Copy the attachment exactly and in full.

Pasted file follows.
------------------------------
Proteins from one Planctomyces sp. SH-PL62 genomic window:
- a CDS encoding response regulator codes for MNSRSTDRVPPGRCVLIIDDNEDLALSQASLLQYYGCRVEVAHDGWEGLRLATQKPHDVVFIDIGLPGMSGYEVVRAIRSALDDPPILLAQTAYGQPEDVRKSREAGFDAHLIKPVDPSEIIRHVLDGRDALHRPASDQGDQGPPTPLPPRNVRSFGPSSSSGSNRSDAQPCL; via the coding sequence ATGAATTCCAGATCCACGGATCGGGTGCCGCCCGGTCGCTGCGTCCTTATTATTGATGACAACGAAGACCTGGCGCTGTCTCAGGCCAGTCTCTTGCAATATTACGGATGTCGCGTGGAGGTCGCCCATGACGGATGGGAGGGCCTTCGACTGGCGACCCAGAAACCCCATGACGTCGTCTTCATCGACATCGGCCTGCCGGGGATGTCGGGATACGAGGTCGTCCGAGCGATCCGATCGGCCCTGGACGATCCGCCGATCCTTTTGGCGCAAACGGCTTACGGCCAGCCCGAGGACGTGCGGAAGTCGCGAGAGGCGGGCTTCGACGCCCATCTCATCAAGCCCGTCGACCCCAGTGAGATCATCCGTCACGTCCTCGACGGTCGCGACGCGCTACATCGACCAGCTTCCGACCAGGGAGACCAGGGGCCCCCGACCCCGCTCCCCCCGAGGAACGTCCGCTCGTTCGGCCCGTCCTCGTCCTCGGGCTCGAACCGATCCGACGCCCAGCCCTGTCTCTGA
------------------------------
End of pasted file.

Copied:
Proteins from one Planctomyces sp. SH-PL62 genomic window:
- a CDS encoding response regulator codes for MNSRSTDRVPPGRCVLIIDDNEDLALSQASLLQYYGCRVEVAHDGWEGLRLATQKPHDVVFIDIGLPGMSGYEVVRAIRSALDDPPILLAQTAYGQPEDVRKSREAGFDAHLIKPVDPSEIIRHVLDGRDALHRPASDQGDQGPPTPLPPRNVRSFGPSSSSGSNRSDAQPCL; via the coding sequence ATGAATTCCAGATCCACGGATCGGGTGCCGCCCGGTCGCTGCGTCCTTATTATTGATGACAACGAAGACCTGGCGCTGTCTCAGGCCAGTCTCTTGCAATATTACGGATGTCGCGTGGAGGTCGCCCATGACGGATGGGAGGGCCTTCGACTGGCGACCCAGAAACCCCATGACGTCGTCTTCATCGACATCGGCCTGCCGGGGATGTCGGGATACGAGGTCGTCCGAGCGATCCGATCGGCCCTGGACGATCCGCCGATCCTTTTGGCGCAAACGGCTTACGGCCAGCCCGAGGACGTGCGGAAGTCGCGAGAGGCGGGCTTCGACGCCCATCTCATCAAGCCCGTCGACCCCAGTGAGATCATCCGTCACGTCCTCGACGGTCGCGACGCGCTACATCGACCAGCTTCCGACCAGGGAGACCAGGGGCCCCCGACCCCGCTCCCCCCGAGGAACGTCCGCTCGTTCGGCCCGTCCTCGTCCTCGGGCTCGAACCGATCCGACGCCCAGCCCTGTCTCTGA